Tell No-One turns out to be a rather good French thriller and a distinct improvement on actor-director Guillaume Canet's first directorial effort Mon Idole. The early overhead shots of a couple driving through the countryside summon up echoes of Red Lights, Harry, He's Here to Help and The Vanishing in particular (though the film doesn't really match up to them, at least his influences are impeccable) as it sets up the back-story that sees Francois Cluzet's wife murdered. Fast forward eight years and the good doctor is still suspected by the police, especially when two bodies are unearthed near the murder scene that threaten his alibi. And then there's an email he receives with what looks like live footage of his very much alive wife...
There's a good supporting cast - a mostly excellent Andre Dussolier as the antagonistic father-in-law, Jean Rochefort showing once again that he's a much better actor when he doesn't dye his hair to look younger, Nathalie Baye as a razor-sharp lawyer, 36 Quai des Orfevres director Olivier Marchal as a vicious hood and even a less-autopilot-than-usual Kristin Scott-Thomas (maybe she should just stick to French-language parts?) - and it's a surprise to see Luc Besson's Europa Films making something so bourgeois that doesn't involve free-running or martial arts for a change, although there is one excellent chase sequence and a vicious female thug to keep his core constituency happy.
If it has a problem - apart from one credulity-straining moment near the end regarding motivation that isn't so much a plot-hole as the Channel Tunnel - it's that at the end of the day, it's JUST a thriller. There aren't enough lingering questions throughout the movie or any real attempt to create doubt as to whether the hero may really have murdered his wife as the police and media still suspect. The twists are satisfying enough but no great revelations, and it's a disappointment that it finds itself forced into an Irving-the-Explainer ending where the plot is explained at gunpoint. Yet despite the lack of depth, it's a satisfyingly well-executed thriller, and if that's enough for you, you could do a lot worse with two hours of your time. Oh yes, and the eagle-eyed can spot one of French producer Christophe Rossingnon's sporadic blink-and-you'll-miss-it cameos as a cop.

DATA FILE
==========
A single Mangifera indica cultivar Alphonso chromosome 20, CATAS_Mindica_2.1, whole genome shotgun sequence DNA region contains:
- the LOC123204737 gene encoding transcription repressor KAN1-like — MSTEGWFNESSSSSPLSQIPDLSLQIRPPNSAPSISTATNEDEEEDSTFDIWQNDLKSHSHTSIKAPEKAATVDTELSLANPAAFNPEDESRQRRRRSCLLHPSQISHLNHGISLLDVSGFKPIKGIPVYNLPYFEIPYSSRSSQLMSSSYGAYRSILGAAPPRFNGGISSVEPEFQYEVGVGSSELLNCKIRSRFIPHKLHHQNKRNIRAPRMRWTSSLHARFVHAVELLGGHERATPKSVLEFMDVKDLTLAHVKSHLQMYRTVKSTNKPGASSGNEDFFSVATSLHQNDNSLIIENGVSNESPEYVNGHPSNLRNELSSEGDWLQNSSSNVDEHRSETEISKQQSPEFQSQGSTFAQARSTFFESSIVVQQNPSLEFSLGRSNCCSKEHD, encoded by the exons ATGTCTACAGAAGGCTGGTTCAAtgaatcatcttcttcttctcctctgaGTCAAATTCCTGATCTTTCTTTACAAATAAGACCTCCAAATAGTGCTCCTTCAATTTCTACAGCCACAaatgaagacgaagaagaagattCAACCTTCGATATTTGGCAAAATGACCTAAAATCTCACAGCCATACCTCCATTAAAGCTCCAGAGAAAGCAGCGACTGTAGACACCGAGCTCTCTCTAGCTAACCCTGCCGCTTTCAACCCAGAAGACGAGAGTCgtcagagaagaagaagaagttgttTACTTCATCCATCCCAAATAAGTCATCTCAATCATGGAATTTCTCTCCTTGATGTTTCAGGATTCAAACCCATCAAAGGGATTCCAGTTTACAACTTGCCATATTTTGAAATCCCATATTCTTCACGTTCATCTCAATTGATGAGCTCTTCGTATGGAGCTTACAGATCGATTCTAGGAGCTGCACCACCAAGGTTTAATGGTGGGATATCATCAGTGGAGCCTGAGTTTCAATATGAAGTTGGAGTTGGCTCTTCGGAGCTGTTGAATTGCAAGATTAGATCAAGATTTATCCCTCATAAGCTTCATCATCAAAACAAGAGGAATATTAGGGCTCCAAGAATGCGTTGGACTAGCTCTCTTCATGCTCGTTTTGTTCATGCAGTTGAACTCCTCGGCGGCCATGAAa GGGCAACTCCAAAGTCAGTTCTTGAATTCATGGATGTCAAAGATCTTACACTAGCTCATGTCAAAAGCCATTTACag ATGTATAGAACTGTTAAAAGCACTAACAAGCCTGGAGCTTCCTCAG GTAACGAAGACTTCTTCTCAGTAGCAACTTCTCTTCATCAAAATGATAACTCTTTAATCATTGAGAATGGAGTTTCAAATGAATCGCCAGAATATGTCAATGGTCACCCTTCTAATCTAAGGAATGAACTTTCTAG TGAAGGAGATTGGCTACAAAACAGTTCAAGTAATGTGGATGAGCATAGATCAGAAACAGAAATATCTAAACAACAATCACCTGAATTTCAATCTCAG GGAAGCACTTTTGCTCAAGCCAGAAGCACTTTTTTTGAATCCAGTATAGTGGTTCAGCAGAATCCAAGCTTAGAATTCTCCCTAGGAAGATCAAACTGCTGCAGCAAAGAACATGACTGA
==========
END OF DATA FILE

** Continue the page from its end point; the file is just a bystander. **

The two-disc DVD offers a good selection of extras: 20 deleted scenes (but not with the optional commentary listed on the French DVD), a 55-minute making of documentary, out-takes, brief soundbite interviews with Guillaume Canet and Kristin Scott Thomas, UK trailer, the last takes of the various key players on the film and, as an Easter Egg, hair and makeup tests and snippets of random onset footage totalling some 8 minutes. You'll have to be patient if you want to see the latter since they can only be accessed after leaving the main menu on disc two playing for a couple of minutes, after which a message will appear on the in-tray above the Play All option. There's also an earlier short film directed by Canet, I Can't Sleep as well.
The disc has a decent 2.35:1 widescreen transfer, but it's a bit irritating that the unremoveable English subtitles appear in the picture area rather than in the black border underneath.